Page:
- The employer’s business or organization was fully or partially suspended by a government order due to COVID-19 during a calendar quarter in 2020 or 2021
- Employer’s gross receipts in a calendar quarter of 2020 or 2021 was less than 50% or 80% of the gross receipts in the same quarter in 2019.
The recovery startup rule also applies to businesses that began operating after February 14, 2020 and had average annual gross receipts not exceeding $1 million. These businesses are eligible for the ERC, regardless of whether their business has been suspended or if revenue has declined.
A government order may suspend a business, or even partially suspend it.
- The order restricts commerce, travel or group meetings because of COVID-19
- The order has a direct impact on the operations of an organization or business
- The order will apply to any calendar month in 2020 or even 2021
Some examples of government orders that can cause a business suspension are:
- Stay-at-home orders restricting non-essential business operations
- Certain businesses are subject to curfews which limit their hours of operation
- Capacity limitations that reduce the amount of customers or clientele that a firm can service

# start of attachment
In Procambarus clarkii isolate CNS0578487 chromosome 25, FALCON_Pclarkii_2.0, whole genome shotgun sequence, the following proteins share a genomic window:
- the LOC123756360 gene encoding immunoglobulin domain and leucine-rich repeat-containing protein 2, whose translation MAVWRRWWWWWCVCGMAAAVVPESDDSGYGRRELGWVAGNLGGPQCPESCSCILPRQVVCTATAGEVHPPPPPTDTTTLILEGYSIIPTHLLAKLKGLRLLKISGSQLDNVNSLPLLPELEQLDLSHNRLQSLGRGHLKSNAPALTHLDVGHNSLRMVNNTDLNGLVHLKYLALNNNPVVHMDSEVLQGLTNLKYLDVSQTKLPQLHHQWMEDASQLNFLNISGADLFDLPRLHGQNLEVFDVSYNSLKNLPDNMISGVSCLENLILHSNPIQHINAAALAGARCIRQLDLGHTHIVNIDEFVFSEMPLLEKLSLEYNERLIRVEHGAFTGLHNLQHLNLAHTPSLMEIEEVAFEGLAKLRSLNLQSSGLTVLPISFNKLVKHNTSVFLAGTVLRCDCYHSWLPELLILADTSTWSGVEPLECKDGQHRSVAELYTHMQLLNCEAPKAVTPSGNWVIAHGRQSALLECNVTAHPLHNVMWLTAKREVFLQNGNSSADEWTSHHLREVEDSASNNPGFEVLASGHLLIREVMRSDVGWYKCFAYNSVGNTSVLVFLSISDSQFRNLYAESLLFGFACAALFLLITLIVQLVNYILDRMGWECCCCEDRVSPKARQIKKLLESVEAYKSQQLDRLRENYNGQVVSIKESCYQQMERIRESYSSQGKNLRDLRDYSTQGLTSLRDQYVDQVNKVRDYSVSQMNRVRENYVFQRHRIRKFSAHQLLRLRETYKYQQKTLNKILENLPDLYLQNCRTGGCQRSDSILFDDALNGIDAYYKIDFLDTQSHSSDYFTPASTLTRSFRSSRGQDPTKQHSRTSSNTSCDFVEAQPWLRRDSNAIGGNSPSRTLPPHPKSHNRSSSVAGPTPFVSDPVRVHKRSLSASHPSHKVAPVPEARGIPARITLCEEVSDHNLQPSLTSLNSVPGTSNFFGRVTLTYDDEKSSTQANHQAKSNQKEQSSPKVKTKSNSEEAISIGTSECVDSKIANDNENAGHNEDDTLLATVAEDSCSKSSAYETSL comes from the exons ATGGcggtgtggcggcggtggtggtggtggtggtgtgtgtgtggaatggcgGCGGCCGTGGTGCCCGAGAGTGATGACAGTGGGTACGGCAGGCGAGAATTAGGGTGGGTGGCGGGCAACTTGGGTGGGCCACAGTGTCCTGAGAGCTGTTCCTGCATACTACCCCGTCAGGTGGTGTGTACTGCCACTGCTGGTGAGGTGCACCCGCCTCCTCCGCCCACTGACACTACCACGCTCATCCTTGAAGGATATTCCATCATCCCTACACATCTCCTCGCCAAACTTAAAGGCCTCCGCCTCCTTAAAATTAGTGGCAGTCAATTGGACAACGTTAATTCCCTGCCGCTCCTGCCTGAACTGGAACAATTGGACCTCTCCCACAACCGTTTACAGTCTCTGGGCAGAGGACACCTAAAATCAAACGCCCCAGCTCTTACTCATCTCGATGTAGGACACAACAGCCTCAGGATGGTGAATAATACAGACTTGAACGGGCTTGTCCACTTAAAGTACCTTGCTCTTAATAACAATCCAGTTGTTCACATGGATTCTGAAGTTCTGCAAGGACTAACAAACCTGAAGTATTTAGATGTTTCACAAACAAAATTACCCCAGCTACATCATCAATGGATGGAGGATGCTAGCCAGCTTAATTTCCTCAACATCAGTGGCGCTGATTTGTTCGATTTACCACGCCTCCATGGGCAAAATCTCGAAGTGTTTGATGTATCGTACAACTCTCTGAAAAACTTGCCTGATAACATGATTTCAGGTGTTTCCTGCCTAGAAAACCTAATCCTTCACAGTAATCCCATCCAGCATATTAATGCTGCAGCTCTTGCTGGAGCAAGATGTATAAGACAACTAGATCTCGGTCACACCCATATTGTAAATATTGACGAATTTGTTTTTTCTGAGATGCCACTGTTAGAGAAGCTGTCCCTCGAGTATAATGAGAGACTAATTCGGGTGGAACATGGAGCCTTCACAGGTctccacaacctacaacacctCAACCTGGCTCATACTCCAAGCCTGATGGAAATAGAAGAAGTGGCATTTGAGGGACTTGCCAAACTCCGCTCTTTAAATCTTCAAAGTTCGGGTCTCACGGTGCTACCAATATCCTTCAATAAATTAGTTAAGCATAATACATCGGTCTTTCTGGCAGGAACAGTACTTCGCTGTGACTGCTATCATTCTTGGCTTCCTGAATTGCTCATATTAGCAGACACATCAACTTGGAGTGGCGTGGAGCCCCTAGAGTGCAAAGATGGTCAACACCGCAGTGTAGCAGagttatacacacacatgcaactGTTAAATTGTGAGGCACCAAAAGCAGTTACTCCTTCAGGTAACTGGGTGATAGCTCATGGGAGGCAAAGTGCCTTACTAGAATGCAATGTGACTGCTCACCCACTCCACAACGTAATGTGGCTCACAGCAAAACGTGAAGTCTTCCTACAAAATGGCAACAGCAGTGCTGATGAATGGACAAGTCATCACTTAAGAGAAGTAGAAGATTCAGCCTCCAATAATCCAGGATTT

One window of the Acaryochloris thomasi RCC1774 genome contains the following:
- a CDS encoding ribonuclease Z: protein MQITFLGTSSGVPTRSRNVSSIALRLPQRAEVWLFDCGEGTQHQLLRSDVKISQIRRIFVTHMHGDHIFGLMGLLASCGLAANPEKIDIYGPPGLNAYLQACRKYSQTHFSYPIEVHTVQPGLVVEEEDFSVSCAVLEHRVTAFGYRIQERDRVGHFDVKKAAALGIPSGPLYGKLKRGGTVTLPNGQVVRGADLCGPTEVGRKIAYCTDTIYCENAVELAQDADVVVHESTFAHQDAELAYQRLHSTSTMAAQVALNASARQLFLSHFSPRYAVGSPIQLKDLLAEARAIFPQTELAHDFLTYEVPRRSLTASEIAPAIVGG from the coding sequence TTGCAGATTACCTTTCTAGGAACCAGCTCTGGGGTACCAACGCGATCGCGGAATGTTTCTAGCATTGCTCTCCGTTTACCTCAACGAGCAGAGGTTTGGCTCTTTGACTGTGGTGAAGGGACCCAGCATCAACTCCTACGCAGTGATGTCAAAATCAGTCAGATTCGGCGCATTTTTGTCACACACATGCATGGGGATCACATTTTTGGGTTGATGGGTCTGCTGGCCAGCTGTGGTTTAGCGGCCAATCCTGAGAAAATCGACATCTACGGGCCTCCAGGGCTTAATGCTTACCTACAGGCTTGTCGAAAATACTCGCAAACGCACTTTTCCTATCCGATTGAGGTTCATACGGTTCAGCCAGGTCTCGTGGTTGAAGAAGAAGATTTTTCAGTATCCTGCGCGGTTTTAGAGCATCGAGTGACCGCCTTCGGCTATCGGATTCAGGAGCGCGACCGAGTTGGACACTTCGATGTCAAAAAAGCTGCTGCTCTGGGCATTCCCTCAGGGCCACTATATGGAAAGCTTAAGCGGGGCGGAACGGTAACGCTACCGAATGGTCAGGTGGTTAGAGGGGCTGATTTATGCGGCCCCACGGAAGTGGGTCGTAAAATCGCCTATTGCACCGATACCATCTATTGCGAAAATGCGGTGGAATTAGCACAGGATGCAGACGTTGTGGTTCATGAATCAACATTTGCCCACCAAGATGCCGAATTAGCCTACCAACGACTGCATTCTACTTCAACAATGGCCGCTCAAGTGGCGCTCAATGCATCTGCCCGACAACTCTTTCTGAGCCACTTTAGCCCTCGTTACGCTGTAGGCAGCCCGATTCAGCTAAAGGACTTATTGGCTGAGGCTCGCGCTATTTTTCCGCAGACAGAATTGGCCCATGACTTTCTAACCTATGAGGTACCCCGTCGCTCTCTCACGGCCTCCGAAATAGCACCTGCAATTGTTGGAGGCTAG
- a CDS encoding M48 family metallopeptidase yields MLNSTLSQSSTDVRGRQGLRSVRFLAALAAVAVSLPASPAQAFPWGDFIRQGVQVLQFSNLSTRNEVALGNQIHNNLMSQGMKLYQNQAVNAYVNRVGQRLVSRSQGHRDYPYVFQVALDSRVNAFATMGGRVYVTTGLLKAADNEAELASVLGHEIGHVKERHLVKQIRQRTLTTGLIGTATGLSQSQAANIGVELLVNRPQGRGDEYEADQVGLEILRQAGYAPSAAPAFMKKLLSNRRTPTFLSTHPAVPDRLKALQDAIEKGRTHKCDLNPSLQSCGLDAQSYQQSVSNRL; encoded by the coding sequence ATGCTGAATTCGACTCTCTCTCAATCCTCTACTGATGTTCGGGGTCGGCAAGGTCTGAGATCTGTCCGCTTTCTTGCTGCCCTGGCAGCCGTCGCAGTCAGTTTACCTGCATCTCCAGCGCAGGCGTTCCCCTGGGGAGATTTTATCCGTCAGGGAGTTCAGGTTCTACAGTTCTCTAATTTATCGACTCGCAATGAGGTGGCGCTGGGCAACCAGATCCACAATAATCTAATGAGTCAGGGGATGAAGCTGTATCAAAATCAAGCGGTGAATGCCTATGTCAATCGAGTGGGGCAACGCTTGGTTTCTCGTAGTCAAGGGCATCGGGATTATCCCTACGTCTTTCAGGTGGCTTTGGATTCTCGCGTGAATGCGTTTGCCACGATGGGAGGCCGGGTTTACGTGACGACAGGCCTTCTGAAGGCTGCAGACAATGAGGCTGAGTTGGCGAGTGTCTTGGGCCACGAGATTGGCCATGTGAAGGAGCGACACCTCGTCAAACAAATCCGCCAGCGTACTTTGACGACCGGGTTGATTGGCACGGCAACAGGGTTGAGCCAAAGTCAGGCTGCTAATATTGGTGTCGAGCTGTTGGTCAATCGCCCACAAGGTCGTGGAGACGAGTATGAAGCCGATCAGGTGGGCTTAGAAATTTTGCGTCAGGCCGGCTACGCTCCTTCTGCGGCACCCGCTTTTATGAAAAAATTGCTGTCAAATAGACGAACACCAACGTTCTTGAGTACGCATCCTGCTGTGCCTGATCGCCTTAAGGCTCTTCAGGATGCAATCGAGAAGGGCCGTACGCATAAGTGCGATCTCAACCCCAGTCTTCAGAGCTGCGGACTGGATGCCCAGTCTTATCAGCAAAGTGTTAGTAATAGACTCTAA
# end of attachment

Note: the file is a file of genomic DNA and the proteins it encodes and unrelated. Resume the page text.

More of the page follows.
- Travel restrictions or bans that impact the ability of an organization to transport goods and services
To determine if a business was fully or partially suspended by a government order, an employer must consider:
- The scope and nature of the order as well as how it impacts the business.
- The length, frequency, and timing of the order in relation to the quarters of the year.
- The impact of an order on revenue and expenses
It is considered a significant decrease in gross revenue if a business has:
- The gross receipts of any calendar quarter in 2020 are less than half the gross receipts of the same quarter in 2019.
- The gross receipts from any calendar quarter during 2021 are less than 80% compared to the same quarter’s gross receipts from 2019.
Gross receipts refer to the total of all money received or accrued during a company’s annual accounting period. Gross receipts can include:
- Sales of goods & services
- Dividends, rents, and royalties, as well as interest, are all examples of annuities.
- Donations, contributions, grants and gifts Employee Retention Credit Banks
- Membership fees and dues
- Gross revenue from businesses or trades
Employers must use the following formulas to calculate gross receipts and compare them between quarters.
- The same method for accounting (cash-based or accrual-based) that was used to file the federal income Tax return for 2019
- It will use the same calendar year quarters for 2019/2021 as it did to file its federal Employment Tax Returns (Form 941).
- It is the same income sources that were reported on the federal income tax returns for 2019.
Recovery Startup Business
The recovery startup business is one that:
- Start any new business or occupation after February 15, 2019,